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Espresso Maker - Page 14

post #196 of 228
Quote:
Originally Posted by gdl203 View Post
My cube is pretty noisy - I don't know if they all are but I suspect that it comes with the compressor and is unavoidable. I would assume that the DeLonghi Nespresso machine makes the same noise as the DeLonghi non-Nespresso
Most machines with a refillable tank are going to be a little noisy due to the vibration pumps they use. You only start to see quieter machines once you go up to plumbed in machines which use rotary pumps.
Quote:
Originally Posted by gomestar View Post
no, there are plenty of manual options for under $500. Browse around Amazon. Also figure $50 for a good grinder.
I think at least $100 for an entry level espresso grinder from Capresso or Baratza.
Quote:
Originally Posted by gomestar View Post
sometimes you can do both. My machine does the full manual and ESE pods.
All machines which can use ground coffee (this excludes proprietary pod models like Nespresso) should be able to use ESE pods.
post #197 of 228
Quote:
Originally Posted by gomestar View Post
+1 on the coffee people. I've commented on it before that I think some of the hard core coffee people are WAY more pretentious than the wine people. Compare some of the posts in this thread to the wine thread.
Quote:
Originally Posted by Fuuma View Post
I feel the same way about coffee geeks as I do about audiophiles, nothing wrong with it in theory but a large % of them are insanely annoying and shortsighted about their own passion. In other words from what I've seen of your posts I'd guess you're fine, just like you make a reasonable watchophile or whatever they're called. The amount of crazies is just a major turnoff. There are hobbies that attract people stuck in their anal phase and coffee is one of them, probably because it's not supposed to be a hobby.
Anyone who has over a thousand of posts on the Styleforum has lost their right to call other people pretentious. That goes double for people who read a lot of "Modern French Philosophy".
post #198 of 228
Quote:
Originally Posted by gomestar View Post
I have never heard of buying a super automatic machine for cost savings. How much coffee would you have to drink for a mid-level super automatic machine (say the $1,300 DeLonghi, far cheaper than the $4,000 high-end machines) to pay itself off?? I mean we're looking at well over 2,100 individual Nespresso shots ($1300 - $250 for Nespresso machine / 0.49 cost per Nespresso pod). The number goes higher when you figure in the cost coffee beans. You'll break even at 6 shots a day, every day, for one year. If you drink it every other day, we're looking at well over a decade to break even.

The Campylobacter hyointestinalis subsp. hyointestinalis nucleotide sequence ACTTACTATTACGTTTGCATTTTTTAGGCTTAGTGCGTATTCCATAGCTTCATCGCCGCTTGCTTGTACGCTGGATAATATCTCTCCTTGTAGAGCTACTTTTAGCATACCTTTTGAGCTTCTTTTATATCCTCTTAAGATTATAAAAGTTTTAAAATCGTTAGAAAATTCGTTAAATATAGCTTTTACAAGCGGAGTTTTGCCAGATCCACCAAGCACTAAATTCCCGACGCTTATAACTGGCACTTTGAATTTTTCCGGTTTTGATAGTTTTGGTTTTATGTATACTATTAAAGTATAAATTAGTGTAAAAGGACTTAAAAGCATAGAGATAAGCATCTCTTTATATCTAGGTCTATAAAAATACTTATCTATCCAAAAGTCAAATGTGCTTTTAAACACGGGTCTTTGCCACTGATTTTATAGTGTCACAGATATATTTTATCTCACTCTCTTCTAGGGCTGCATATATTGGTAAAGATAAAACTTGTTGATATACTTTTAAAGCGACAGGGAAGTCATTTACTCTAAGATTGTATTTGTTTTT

And this is assuming the capsules contain mediocre coffee, which I (and others) have found is not the case.

I paid $1000 for the Bosch B30 about 2 years ago. The brew counter on it currently reads 3169.

Coffee cost with regular beans...
(3169 cups) * (1/45 lbs/cups) * (10 $/lbs) = $704

But with Netpresso pods my coffee cost would have been....
0.49 * 3169 = $1552

2 year total cost....
Bosch: $1000 + $704 = $1704
Netpresso: $250 + 1552 = $1802

So in my specific case, the more expensive machine has worked in my favor in less than 2 years. Plus I got to drink better quality coffee. But I probably drink far more than most people.

Even if I drank less, I would probably still buy the super automatic. The ability to have fun trying different coffee beans from local roasters is well worth the added cost. I philosophically cannot in good conscience buy into a captive system utilizing proprietary "pods".

Several of the coffee forums I've read say the Netpresso pod quality is just merely ok, but nothing to get excited about. You don't honestly expect a mass marketed brand like Nestle to provide awesome quality coffee?! That would be like expecting to find exciting designs and top quality clothing at Gap or Banana Republic.
post #199 of 228
You should re-run the numbs factoring in time value of money and show a net present value of each option. What is your cost of capital?

BTW, you keep saying that you drink better quality coffee but we all know that's not accurate.